Space Shuttle Atlantis (OV-104) was launched on Monday, May 11th, 2009.  After a 12 day mission to service the Hubble Space Telescope (HST), the Orbiter landed at Edwards Air Force Base (EDW) in California on Sunday, May 24th, 2009.

Graphic with examples of the thermal data gathered by HYTHIRM and of the trajectory taken by the imaging assets

Following a successful inaugural STS-119 HYTHIRM mission in March of 2009 the opportunity presented itself to conduct a second HYTHIRM mission to image the STS-125 reentry. The HYTHIRM team deployed a US Navy CAST GLANCE NP-3D aircraft and a Mobile Aerospace Reconnaissance (MARS) ground based platform in order to obtain infrared (IR) imagery of the Orbiter during reentry.  The goal was to obtain data about the Mach 15 flight regime with the aircraft over Mexico, the Gulf of Mexico or Central America and about Mach 6.5 with the MARS ground based unit located on the west coast of Florida as the Orbiter returned to the Kennedy Space Center (KSC). During HYTHIRM operations the aircraft was based at the Cape Canaveral Air Force Station Skid Strip in Florida, adjacent to the KSC.

Atlantis was originally supposed to reenter and land at KSC on Friday, May 22nd, 2009.  However, weather conditions at KSC warranted two 24 hour wave-offs, with conditions marginal for the third day’s attempt. When the first 24 hour delay occurred the aircraft was diverted to Albuquerque New Mexico as an interim staging point to support operations in either the Gulf of Mexico or the Pacific.  Later in the day the HYTHIRM team, after consultation with the Spaceflight Meteorology Group (SMG) decided to gamble and send the aircraft to the Pacific Ocean in anticipation of a landing at EDW for the next day’s attempt. Once the aircraft headed to the Pacific Ocean to set up for a reentry to EDW it could not be recalled in time to position itself for an observation should the Shuttle land at KSC.

On Saturday, May 23rd the Orbiter was waved off from KSC twice, but to the surprise of many the Flight Director (FD) decided to keep the Orbiter in space instead of landing at EDW.  CAST GLANCE, which had been dispatched to the Pacific Ocean, returned to their home base of Point Mugu for the evening.  Again, after extended discussions with SMG, the HYTHIRM team decided to have CAST GLANCE deploy for a landing at EDW on Sunday, May 24th.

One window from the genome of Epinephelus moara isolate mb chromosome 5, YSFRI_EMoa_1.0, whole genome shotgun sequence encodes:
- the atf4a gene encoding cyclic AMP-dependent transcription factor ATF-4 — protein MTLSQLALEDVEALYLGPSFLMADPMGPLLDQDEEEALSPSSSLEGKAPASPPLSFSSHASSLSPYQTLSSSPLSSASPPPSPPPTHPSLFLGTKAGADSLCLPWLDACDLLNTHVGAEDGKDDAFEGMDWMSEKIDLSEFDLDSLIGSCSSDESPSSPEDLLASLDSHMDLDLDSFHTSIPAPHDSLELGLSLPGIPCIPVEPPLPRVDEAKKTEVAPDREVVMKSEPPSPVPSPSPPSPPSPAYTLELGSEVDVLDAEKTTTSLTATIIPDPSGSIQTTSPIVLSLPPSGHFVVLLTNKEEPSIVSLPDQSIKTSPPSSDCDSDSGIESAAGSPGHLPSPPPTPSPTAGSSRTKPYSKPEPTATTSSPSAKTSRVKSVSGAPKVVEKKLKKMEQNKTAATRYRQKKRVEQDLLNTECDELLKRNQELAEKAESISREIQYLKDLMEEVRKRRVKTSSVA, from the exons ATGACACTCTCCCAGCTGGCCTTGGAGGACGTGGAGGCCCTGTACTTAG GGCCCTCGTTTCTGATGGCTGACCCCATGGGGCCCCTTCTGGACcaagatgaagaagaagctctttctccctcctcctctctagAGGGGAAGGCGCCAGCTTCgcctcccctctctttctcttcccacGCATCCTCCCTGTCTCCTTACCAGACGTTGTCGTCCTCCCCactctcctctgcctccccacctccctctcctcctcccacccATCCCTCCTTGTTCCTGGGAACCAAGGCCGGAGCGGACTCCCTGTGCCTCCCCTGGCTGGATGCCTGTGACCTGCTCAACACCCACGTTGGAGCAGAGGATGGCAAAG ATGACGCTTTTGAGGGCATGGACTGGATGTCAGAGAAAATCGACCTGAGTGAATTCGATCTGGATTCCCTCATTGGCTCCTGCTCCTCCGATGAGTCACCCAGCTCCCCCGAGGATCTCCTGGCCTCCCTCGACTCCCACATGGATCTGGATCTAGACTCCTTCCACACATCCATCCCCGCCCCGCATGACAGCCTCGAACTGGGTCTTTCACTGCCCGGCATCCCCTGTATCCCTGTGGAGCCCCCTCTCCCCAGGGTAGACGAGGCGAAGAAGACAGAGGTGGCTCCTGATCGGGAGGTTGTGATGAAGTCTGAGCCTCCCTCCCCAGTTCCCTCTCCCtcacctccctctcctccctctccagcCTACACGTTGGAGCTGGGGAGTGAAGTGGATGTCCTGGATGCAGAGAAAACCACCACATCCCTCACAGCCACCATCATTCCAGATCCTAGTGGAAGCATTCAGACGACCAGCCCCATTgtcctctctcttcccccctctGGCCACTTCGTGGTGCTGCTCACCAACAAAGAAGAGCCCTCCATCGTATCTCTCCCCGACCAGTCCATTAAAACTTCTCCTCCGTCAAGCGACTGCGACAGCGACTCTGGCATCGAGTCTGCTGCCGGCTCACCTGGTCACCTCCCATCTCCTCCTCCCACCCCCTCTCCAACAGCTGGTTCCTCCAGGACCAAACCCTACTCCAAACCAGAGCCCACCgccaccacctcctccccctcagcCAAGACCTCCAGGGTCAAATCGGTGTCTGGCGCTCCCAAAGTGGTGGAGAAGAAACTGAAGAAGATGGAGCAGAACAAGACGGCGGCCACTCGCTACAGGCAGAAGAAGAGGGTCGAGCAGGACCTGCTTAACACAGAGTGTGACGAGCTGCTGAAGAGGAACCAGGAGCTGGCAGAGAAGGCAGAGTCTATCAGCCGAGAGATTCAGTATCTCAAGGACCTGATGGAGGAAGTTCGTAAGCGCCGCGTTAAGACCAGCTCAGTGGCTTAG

Given the time and cost of transporting the Shuttle from EDW to KSC every effort was made by the FD and ground controllers to proceed with a landing at KSC.  On the morning of Sunday May 24th,with CAST GLANCE flying west over the Pacific Ocean Atlantis and crew had fully prepared themselves for a KSC entry.  With not much time before the deorbit burn was scheduled to commence the FD waved off the landing at KSC due to bad weather, and directed the Shuttle to land at EDW.  As this call was made CAST GLANCE was closing in to its observation location.

The CAST GLANCE crew positioned themselves for an observation with the point of closest approach to the Orbiter being at Mach 15 in the Shuttle’s reentry.  They successfully captured several minutes of data, including the desired high spatial resolution thermal imagery at Mach 15.  Following data acquisition, CAST GLANCE safely returned to their home base of Point Mugu, California. The MARS crew, prepared to make an observation on the west coast of Florida, was confined to their protective tent as rain continued to fall at their location.